There are two basic ways to solve problems in T-SQL: row-by-row processing or set-based logic. Row-by-row processing is similar to what you might do in a procedural language such as VB. Usually, you implement row-by-row processing in T-SQL by using a T-SQL—based cursor. You can use a cursor to loop through a data set, concatenating data to an existing variable, but that approach is inefficient. Let's look at a simple example of how to use a cursor, then contrast the cursor to another approach to prove that cursors are an inefficient way to process data. (Experienced T-SQL developers can skip to the part of this answer in which I discuss Listing 3 to see an interesting T-SQL construct that you can use to concatenate data to a variable during a set-based operation.)
Listing 1 shows a simple example of how to use a cursor to calculate the sum of freight for all rows in the Northwind database's Orders table. This example calculates the correct value of 64942.6900 for the sum of the freight column across all rows in the Orders table, but it took 130ms to run on my laptop. Although 130ms might not sound like a lot of time, it's slow for such a small amount of data.
Listing 2 shows a better way to determine the sum of freight for all rows in the Orders table. The SUM() function is the traditional way to use SQL to solve this type of problem. The solution generates the same answer but is faster than the cursor method, and the code is clearly simpler. My laptop showed that the query ran in 0ms; however, because the SQL Server GETDATE() function is only accurate to within plus or minus 3ms, my test time was really between 0 and 3ms.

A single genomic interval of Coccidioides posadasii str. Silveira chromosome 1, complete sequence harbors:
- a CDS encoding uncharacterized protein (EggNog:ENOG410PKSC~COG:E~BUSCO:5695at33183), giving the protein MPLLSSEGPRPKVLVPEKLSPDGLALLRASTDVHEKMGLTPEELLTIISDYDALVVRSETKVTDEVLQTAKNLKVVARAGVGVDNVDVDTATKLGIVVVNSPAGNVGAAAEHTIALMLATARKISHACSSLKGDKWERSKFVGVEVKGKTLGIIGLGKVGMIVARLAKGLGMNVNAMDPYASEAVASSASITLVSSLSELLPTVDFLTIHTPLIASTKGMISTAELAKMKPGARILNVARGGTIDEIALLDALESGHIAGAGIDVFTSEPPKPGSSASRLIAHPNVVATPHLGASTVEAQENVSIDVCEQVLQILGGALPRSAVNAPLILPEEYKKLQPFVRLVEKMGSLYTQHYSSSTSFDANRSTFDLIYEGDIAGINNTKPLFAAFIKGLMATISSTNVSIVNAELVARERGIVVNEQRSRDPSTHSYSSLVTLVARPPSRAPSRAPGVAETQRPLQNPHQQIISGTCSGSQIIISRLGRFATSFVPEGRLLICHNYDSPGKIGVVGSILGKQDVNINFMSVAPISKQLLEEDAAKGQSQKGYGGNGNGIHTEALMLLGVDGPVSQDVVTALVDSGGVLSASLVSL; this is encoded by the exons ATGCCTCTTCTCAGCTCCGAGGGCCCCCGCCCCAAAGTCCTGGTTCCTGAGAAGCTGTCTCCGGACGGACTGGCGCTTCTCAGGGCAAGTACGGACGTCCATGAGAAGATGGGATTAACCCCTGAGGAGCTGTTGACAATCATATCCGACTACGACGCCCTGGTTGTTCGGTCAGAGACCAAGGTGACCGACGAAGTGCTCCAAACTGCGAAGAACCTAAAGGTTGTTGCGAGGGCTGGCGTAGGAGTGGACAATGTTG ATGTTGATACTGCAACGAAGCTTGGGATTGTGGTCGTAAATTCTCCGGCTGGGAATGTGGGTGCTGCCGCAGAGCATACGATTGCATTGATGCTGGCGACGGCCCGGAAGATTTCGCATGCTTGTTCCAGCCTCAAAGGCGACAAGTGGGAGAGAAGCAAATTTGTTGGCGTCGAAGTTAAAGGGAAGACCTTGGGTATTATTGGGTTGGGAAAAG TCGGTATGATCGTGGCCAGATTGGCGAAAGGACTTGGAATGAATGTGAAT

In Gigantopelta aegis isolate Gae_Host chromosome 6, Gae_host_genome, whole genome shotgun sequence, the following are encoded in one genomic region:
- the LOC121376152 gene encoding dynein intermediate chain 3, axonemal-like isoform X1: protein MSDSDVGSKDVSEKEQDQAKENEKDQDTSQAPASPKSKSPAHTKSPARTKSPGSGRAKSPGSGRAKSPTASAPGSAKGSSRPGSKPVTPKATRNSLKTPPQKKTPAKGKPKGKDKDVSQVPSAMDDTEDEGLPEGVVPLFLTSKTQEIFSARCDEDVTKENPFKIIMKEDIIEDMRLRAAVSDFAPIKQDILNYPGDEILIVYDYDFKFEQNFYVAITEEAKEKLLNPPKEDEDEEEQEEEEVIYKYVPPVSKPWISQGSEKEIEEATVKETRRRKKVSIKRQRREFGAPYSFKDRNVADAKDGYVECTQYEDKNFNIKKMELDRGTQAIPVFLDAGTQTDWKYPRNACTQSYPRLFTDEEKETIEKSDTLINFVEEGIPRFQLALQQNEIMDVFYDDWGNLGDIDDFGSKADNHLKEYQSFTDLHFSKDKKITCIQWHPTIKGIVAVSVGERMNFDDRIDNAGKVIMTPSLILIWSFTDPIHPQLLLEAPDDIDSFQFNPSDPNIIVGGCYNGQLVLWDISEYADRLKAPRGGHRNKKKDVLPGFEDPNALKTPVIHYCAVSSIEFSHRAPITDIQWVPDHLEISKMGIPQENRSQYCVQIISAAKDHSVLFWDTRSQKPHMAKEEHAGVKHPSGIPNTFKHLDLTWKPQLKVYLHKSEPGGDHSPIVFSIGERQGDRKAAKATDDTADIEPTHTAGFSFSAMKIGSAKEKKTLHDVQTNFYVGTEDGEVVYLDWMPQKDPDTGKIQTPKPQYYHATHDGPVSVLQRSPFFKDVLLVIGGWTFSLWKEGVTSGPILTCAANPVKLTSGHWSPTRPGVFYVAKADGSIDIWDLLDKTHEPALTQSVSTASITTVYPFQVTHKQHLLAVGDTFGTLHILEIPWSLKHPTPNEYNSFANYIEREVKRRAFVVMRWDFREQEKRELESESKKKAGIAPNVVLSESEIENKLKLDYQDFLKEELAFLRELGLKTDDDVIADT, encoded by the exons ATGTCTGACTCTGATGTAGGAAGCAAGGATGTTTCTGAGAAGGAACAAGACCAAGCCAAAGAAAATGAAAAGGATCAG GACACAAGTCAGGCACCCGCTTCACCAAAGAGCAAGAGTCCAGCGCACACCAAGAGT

Listing 3 shows another set-based solution that generates the correct answer and runs in 0ms, but this solution looks like row-by-row processing. Many T-SQL developers don't realize you can use T-SQL this way. Only in rare cases would you want to use this approach instead of the built-in SUM() function because you'd be reinventing the wheel—using built-in functions is easy and simple. However, the solution that Listing 3 shows can be handy when you encounter a problem that a built-in function can't solve—such as the problem that Listing 4 demonstrates.
The code in Listing 4 shows how you can use Listing 3's approach to concatenate and pivot string data into a single variable. Listing 4's code sums data across an integer column, but it also concatenates the string value of stor_id for each row in the Pubs database's sales table into a comma-delimited string.